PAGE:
Bad Drawings of Bicycles Become Hilarious Hyperrealistic Renderings
Gianluca Gimini's peer-sourced project actually reveals deep truths about the human psyche.
Images courtesy the artist
On the surface, these garbage illustrations of bicycles rendered in crisp 3D are hilarious, monuments to human inadequacy that come with an implied, "I could do better." But can we? Designer Gianluca Gimini is the mastermind behind the project, entitled Velocipedia. He has collected hundreds of drawings of the ubiquitous pedal-powered vehicle from amateurs and artists alike, and connects the results to a common psychological concept called, "the illusion of explanatory depth," or simply, "the illusion of knowledge." A 2006 study from The University of Liverpool also studied subjects' ability to draw a bicycle from memory, reporting that, "When their understanding of the basics of bicycle design was assessed objectively, people were found to make frequent and serious mistakes, such as believing that the chain went around the front wheel as well as the back wheel." The study ends with a bit of snark, concluding that, "Most people’s conceptual knowledge of this everyday object seems to bear little resemblance to a scientific theory."
Gimini's ongoing project takes this concept to the next level, imagining what these non-functional contraptions would look like if someone were to actually make them. We spoke to the designer about how he conducted his inadvertant study, and what he learned about art and human nature in the process.
The Creators Project: I'm curious about how the project started, and why you chose bicycles as the subject for people to draw.
Gianluca Gimini: It just happened. I’ve always been a compulsive collector of strange things. One day I talked a friend into drawing a bike for me and he totally messed it up. I was so intrigued by his odd design that I decided to test more people to see if he was the only strange one or if it’s common. When I found out it is absolutely common not to be able to remember the anatomy of a bike, I decided to collect. Later I found out that the bicycle is the chosen subject for a test that psychologists and cognitive scientists call, “the illusion of knowledge.” It demonstrates how our brain tricks us into thinking we master a subject when we actually only know what is strictly necessary to our survival. I understand it’s a sort of self defense mechanism that our brain uses because if we realized how little we actually know we would live in a state of constant panic… Well, that’s what I read anyway.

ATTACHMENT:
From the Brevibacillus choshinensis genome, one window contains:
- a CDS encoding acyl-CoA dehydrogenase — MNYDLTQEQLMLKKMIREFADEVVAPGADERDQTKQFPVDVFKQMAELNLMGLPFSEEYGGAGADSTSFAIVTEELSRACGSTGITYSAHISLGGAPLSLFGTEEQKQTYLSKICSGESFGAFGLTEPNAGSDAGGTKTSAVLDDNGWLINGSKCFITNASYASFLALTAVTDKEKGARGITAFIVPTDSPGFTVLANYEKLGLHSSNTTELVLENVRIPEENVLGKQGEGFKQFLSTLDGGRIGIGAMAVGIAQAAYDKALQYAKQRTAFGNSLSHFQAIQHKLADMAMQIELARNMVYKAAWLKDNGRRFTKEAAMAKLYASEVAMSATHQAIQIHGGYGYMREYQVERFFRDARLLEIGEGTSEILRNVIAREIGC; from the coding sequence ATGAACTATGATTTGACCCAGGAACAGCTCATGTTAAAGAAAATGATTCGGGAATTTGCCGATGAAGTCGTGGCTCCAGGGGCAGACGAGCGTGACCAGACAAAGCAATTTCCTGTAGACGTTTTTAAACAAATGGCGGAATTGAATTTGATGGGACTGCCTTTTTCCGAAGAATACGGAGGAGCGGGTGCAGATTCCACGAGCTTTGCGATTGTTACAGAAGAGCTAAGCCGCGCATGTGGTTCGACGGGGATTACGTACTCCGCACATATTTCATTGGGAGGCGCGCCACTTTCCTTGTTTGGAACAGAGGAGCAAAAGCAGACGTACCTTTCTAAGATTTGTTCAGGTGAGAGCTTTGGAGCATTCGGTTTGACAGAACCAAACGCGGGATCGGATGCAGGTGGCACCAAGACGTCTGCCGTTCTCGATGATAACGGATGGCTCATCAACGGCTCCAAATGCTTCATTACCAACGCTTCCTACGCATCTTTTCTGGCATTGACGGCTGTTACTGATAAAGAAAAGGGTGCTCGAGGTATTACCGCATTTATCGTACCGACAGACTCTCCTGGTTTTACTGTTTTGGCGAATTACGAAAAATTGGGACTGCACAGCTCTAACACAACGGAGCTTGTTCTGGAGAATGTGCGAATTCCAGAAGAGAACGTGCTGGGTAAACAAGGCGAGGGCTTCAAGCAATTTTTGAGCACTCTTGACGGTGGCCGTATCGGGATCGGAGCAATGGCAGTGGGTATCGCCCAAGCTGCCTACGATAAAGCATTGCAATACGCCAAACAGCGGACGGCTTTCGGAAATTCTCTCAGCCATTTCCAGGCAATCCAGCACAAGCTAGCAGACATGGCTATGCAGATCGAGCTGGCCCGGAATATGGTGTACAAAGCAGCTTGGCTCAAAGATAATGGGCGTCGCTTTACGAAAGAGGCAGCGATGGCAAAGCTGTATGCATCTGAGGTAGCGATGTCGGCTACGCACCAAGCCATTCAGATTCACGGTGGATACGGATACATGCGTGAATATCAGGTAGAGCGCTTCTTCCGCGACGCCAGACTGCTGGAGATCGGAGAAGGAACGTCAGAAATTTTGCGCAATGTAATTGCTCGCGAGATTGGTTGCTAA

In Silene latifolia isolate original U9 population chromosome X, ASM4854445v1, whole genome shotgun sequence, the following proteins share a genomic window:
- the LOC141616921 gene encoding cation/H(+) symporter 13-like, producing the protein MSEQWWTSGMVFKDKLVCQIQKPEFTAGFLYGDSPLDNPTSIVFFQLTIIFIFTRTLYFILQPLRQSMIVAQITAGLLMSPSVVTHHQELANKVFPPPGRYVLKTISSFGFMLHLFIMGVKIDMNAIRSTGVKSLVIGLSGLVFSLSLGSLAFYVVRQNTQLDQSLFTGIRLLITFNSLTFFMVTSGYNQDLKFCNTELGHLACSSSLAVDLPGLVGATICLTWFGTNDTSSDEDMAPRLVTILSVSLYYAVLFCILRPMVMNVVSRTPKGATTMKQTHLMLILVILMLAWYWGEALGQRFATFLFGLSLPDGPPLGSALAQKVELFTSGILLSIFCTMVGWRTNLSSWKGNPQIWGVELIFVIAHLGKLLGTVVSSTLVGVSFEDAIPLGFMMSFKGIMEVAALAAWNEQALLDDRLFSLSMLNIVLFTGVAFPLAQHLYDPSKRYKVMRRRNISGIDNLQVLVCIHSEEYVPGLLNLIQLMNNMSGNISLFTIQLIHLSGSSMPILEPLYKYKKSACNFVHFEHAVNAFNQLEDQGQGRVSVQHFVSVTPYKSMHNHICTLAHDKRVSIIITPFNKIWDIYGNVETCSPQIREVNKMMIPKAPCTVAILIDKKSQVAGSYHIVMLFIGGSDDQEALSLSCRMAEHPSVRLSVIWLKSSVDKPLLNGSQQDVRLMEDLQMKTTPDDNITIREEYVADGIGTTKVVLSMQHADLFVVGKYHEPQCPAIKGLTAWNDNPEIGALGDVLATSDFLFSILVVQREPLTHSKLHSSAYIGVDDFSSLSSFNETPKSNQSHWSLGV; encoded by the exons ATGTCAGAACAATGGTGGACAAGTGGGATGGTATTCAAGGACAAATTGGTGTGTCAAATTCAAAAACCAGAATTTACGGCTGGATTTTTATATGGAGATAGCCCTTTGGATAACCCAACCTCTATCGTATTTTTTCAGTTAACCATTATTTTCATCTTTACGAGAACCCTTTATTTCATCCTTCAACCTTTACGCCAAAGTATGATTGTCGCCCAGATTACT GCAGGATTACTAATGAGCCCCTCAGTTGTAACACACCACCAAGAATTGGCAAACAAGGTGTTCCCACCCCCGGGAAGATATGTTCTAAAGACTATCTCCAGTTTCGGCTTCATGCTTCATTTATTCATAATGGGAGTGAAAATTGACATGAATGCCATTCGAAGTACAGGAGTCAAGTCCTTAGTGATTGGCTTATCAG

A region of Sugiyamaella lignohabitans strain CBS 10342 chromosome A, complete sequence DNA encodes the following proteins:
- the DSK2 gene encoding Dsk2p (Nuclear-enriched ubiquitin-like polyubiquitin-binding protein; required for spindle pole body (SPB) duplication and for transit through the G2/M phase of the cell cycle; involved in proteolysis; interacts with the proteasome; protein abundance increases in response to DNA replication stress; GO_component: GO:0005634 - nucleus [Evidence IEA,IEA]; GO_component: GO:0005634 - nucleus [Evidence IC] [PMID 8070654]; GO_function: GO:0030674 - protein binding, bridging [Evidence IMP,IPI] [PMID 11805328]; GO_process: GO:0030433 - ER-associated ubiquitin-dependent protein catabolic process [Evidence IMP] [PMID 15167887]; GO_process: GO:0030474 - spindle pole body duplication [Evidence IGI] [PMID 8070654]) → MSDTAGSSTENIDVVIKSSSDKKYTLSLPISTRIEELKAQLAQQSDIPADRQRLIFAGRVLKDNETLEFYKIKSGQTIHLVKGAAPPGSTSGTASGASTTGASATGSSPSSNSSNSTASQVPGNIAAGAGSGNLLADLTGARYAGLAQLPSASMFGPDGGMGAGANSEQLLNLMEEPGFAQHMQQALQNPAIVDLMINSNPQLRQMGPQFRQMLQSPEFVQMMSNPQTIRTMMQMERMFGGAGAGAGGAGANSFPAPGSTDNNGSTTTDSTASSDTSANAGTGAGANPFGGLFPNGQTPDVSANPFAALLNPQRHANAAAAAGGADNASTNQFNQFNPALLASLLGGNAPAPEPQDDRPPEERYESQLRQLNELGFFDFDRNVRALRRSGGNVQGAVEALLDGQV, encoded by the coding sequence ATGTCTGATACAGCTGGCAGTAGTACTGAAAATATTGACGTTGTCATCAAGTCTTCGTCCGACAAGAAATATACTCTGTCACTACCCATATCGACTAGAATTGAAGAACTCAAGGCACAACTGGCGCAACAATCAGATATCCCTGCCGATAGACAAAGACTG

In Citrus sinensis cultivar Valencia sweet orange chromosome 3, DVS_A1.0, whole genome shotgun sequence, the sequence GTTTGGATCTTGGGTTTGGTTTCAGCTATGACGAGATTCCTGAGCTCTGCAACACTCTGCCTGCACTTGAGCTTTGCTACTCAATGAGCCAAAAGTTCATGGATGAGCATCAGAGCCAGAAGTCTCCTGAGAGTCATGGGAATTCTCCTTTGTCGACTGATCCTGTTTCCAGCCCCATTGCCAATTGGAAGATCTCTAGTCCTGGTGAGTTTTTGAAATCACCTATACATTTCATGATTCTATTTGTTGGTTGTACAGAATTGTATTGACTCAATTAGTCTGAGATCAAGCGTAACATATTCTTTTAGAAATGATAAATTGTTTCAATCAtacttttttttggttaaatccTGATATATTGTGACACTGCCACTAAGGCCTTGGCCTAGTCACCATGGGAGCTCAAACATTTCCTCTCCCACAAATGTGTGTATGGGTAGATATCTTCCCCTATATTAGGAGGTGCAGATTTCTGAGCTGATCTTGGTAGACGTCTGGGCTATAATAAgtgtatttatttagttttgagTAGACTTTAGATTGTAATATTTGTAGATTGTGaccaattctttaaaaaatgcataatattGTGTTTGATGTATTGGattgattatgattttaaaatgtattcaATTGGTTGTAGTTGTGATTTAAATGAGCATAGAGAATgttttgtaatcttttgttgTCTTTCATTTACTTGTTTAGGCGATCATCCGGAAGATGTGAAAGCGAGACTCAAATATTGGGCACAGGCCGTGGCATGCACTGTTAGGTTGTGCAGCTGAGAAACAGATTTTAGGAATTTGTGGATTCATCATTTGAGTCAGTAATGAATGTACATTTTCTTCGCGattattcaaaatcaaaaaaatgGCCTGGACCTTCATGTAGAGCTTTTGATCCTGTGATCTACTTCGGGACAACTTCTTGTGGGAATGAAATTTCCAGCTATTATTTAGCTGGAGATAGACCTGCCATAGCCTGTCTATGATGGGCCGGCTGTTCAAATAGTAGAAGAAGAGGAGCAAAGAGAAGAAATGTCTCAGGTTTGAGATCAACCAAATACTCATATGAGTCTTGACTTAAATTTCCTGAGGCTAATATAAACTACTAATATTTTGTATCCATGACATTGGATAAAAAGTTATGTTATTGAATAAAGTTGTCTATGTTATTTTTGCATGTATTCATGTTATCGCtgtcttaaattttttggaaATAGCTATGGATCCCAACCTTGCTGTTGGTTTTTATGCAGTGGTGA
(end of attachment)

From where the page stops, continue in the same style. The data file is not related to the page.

What are some of the most common mistakes people make when drawing these bikes?
This is how it normally goes: people who are really into bikes, or just very good observers, tend to start out from the frame. They represent that small percentage of people who get the drawing perfectly right. Most other people tend to start from what they are most sure of, so for nearly everyone it’s the wheels. After the wheels I think everyone starts to worry about the frame, but many prefer to “postpone the problem.” I saw many people drawing all the rest in the hope that positioning handlebar, saddle and pedals would help them figure out the frame. Always speaking of what happens most frequently this is the moment in which some seem to enter a sort of panic mode and completely forget logics. Very bright friends of mine ended up attaching the chain to the front wheel or both to the front and rear. Others, and this is very frequent, attach the frame to the front wheel, joining the crank set to the end of the fork. Bikes with this kind of design could never be able to steer. Another mistake, which seems to be more frequent in female subjects, is attaching the wheels by the tire and not by the hub. You can see this in Annarita’s and Fiorenza’s design.
What have you learned about memory and psychology from the project?
This experiment has taught me what I could have probably read in a book. But then again, had I read about the illusion of knowledge, I would have probably never considered taking on such a project. I also learned how easily people can be made uncomfortable. Now I try my best always to put participants at ease. Most people I asked showed some embarrassment, though very few refused to try the test. But before beginning the vast majority stated they could not draw, even people who actually can draw pretty well. It’s strange how we all become shy in front of a pencil and sheet of paper (and a guy asking for a bicycle drawing).
See more of Gianluca Gimini's work on his website.